Paul Cooper, with attorney Rebecca West-Estell, awaits a victim-impact statement in Lucas County Common Pleas Court.
THE BLADE/DAVE ZAPOTOSKY
The fateful meeting of Paul Cooper and Michael Heidtman resulted in a situation all too familiar in a criminal courtroom, with a “combination of drugs, guns, and people dying,” a Lucas County Common Pleas Court judge said Tuesday.
Judge Frederick McDonald then sentenced Cooper, 33, to life in prison, with parole eligibility after 18 years.
“The victim, Michael Heidtman, was involved in a drug deal. … The drug deal went bad,” Judge McDonald said, reviewing the facts of the incident. “According to two eyewitnesses, this defendant shot and killed Michael Heidtman as he sat in a car defenseless.”
Cooper was found guilty Friday of two alternate counts of murder, both with gun specifications, after a two-day trial. The jury deliberated for about 4 ½ hours over two days before returning a verdict.
Witnesses testified at the trial that Heidtman and another man were trying to purchase drugs from Cooper when Heidtman grabbed the crack cocaine and ran. Although he was tackled and the drugs were retrieved, Heidtman was shot once through the window of a car after he returned in a vehicle to the house in the 4000 block of Lewis Avenue.
Cooper’s attorney told Judge McDonald that despite the jury’s decision, an innocent man was going to prison for a crime he did not commit. Rebecca West-Estell said Cooper had a difficult childhood and throughout his life received “the short end of the stick.”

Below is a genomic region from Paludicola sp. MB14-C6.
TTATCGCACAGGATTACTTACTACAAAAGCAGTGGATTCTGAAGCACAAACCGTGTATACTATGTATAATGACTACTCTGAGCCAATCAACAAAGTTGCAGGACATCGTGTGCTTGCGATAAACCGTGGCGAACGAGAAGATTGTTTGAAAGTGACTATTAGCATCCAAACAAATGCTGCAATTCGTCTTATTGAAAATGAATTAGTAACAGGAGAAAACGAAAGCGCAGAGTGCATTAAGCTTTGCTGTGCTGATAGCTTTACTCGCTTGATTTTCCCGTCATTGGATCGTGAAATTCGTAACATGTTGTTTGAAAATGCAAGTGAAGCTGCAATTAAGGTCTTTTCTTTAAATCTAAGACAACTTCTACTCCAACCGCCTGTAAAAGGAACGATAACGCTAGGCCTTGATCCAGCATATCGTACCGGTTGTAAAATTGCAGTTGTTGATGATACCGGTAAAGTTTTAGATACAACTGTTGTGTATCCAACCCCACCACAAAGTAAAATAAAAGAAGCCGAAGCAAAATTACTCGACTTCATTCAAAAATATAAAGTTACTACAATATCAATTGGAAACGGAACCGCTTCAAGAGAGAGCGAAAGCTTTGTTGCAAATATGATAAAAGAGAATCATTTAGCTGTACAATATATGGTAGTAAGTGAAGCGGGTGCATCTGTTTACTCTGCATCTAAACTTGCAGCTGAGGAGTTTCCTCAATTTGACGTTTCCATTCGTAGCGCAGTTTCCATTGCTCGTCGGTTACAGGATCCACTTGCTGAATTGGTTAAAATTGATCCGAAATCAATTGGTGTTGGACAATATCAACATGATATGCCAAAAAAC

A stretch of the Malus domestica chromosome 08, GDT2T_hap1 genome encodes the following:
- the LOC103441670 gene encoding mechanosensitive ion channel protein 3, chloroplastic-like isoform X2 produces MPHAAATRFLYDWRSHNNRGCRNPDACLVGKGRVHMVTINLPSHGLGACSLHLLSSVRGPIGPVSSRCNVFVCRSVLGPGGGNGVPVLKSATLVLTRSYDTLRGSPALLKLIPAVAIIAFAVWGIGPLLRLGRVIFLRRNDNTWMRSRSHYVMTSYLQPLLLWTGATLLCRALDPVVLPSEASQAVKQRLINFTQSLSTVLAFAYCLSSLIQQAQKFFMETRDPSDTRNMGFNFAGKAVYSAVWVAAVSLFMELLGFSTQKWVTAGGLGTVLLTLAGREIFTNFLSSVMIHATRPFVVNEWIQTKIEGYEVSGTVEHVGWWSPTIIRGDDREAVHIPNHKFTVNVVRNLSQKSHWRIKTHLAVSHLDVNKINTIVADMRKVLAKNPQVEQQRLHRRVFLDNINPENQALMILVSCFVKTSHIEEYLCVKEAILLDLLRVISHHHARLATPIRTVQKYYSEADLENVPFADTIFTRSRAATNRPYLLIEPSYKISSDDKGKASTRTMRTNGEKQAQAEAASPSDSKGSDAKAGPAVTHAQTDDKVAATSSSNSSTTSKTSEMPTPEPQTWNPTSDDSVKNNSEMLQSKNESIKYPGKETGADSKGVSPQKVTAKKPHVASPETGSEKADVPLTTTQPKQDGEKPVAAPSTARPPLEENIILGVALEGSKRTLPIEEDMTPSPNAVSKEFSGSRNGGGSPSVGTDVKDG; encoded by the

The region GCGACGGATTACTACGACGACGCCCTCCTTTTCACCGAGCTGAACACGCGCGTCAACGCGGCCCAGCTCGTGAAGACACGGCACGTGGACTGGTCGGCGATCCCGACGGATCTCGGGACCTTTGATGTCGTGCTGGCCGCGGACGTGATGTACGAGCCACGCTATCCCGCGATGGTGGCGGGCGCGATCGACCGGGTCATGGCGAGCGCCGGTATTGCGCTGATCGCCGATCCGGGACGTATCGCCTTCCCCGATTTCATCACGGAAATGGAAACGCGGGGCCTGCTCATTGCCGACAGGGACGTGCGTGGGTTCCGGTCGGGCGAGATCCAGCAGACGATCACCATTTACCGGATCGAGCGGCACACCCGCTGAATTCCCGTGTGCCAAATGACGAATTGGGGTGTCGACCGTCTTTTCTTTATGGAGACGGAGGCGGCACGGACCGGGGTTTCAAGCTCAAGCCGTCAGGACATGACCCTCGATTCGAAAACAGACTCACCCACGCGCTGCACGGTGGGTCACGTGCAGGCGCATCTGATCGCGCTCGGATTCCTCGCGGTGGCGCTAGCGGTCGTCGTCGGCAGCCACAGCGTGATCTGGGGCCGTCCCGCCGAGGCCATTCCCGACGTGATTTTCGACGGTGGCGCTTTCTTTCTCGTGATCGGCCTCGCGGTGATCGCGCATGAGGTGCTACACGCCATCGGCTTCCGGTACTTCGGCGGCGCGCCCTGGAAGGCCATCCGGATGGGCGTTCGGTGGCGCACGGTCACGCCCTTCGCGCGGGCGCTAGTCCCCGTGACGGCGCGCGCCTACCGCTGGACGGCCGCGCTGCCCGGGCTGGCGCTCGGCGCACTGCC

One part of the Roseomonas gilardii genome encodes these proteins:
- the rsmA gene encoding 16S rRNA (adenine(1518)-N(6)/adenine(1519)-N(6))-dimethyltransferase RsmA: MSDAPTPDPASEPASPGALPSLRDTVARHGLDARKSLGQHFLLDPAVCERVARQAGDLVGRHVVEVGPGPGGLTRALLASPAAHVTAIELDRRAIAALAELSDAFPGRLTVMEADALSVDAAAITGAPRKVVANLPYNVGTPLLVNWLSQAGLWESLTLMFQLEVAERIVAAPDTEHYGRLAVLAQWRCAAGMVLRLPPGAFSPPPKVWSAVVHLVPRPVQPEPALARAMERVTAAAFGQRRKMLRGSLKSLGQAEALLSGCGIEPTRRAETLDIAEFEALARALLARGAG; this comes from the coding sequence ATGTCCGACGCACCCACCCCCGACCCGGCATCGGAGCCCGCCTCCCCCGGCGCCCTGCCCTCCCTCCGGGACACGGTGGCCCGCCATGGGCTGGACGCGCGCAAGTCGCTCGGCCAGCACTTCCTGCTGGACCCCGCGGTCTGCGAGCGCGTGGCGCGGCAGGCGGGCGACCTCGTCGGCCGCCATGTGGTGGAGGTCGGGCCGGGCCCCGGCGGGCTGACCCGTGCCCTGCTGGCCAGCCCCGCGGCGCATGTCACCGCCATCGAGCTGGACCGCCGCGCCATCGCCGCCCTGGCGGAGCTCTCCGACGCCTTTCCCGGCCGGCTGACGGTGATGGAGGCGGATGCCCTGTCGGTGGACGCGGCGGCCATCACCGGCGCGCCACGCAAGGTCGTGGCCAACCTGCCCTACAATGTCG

“So here he is again, failed by a system that’s supposed to protect him,” she said. “ … What happened to Michael Heidtman is a tragedy. That tragedy is compounded because whoever did this will get away with it.”
When asked if he wanted to say anything, Cooper responded, “Trust God. That’s it.” He also indicated that he plans to appeal.
Judge McDonald noted that Cooper had spent time in prison three times, including for a 1995 manslaughter conviction for which he was certified to stand trial as an adult and was sentenced to 10 to 25 years. The judge further noted that Cooper was on parole for a drug conviction when he shot Heidtman.
Assistant County Prosecutor Andy Lastra said that the jury took its time deliberating and evaluating the evidence and witnesses before reaching a verdict. And with the verdict, “justice gloriously prevailed,” he said.
“Paul Cooper had the opportunity to walk away from this decision. Michael Heidtman was no threat, he was defenseless,” Mr. Lastra said. “This case is an example of the senseless, baseless, ridiculous violence that happens in this community.”
Heidtman’s mother, Linda, shared stories of her son in a statement to the court, where she described her eldest of four children as a smart and helpful youngster who developed problems growing up.
Ms. Heidtman acknowledged that her son was battling addictions, and “he wasn’t Michael when he drank.” But she said that after two times in prison he was “starting to have some hope for himself and his future,” and in the days before his death, he was actively working to get clean.
“Yes, he relapsed, but Paul Cooper took away Michael’s hope and chance for a future free of addictions. All my hopes and dreams for him also,” she said. “I miss him. I’ll miss him always. There’s a hole in my heart forever.”
Contact Erica Blake at:firstname.lastname@example.org 419-213-2134.